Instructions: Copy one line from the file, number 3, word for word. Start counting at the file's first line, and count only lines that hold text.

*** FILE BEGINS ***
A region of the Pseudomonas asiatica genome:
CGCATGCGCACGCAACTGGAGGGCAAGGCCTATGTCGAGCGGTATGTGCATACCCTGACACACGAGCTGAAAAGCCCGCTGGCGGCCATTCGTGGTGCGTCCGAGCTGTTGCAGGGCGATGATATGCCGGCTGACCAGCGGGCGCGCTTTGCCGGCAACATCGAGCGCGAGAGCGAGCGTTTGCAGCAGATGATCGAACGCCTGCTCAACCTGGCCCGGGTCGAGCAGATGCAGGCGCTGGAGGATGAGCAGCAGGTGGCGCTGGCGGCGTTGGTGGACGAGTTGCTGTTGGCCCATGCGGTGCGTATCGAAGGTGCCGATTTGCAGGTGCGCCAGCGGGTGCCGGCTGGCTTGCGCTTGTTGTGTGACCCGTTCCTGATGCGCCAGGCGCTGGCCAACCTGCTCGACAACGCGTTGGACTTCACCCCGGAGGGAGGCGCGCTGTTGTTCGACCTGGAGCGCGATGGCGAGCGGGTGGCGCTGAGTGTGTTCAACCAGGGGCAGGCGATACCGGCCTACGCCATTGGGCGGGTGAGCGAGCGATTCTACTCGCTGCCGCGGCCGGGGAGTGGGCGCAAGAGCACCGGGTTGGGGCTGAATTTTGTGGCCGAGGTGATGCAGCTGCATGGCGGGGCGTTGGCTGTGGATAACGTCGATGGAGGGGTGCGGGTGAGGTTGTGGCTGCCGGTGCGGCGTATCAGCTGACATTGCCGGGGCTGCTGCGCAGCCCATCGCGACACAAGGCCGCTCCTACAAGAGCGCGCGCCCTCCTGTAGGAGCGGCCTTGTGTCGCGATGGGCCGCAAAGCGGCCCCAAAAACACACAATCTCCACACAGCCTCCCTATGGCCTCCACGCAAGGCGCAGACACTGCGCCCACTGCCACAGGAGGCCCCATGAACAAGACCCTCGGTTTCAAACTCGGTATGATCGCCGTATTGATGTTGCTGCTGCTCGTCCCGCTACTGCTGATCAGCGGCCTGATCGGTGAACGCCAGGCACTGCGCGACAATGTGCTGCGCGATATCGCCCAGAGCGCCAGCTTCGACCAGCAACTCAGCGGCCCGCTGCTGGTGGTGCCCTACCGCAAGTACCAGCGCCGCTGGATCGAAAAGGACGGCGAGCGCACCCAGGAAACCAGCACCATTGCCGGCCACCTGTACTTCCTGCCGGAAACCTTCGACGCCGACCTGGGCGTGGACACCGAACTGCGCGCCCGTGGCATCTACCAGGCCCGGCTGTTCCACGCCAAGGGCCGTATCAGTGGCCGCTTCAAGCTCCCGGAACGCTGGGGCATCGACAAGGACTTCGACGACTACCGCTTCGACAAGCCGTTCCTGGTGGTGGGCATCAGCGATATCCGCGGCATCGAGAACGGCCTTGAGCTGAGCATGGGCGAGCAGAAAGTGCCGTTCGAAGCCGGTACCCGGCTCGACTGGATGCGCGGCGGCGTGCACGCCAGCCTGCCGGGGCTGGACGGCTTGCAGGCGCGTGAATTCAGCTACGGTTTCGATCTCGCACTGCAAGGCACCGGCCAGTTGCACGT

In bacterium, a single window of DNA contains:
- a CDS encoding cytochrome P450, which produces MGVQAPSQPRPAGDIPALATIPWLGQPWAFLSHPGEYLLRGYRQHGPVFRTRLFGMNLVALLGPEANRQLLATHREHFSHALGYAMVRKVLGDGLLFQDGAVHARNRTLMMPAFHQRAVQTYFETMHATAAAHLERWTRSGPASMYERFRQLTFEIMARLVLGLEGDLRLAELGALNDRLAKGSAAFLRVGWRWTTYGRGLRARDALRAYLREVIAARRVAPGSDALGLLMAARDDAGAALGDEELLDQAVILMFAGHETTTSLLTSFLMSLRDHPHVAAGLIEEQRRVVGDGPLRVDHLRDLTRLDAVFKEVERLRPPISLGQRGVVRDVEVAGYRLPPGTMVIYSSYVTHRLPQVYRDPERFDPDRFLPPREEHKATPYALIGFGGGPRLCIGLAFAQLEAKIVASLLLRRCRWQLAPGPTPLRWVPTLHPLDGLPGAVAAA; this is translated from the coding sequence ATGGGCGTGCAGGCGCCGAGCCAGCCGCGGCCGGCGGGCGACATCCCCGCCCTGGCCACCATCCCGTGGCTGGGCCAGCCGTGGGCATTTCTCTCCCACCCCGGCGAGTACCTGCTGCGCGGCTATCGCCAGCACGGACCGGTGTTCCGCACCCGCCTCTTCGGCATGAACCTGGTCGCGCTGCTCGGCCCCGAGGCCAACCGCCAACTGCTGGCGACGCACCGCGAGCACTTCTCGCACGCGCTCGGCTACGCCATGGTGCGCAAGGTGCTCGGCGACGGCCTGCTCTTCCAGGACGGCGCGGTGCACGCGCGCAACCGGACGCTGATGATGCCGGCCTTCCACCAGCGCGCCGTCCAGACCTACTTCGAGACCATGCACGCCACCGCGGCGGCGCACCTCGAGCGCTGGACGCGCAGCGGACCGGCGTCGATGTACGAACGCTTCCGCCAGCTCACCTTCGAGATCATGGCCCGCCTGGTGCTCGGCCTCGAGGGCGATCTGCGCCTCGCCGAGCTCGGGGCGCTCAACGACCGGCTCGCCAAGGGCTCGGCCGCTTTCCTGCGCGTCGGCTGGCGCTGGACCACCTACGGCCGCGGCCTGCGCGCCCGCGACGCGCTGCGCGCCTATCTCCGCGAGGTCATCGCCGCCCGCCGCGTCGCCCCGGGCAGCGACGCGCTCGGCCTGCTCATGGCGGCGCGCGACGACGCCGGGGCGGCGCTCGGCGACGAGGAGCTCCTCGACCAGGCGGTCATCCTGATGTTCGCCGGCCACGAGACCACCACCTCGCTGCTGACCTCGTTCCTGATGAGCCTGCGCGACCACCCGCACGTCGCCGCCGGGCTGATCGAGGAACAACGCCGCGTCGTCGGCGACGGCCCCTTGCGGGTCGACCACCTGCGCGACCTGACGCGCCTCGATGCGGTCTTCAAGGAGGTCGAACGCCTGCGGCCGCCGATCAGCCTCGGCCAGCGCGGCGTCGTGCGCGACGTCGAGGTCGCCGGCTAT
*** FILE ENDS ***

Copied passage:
In bacterium, a single window of DNA contains: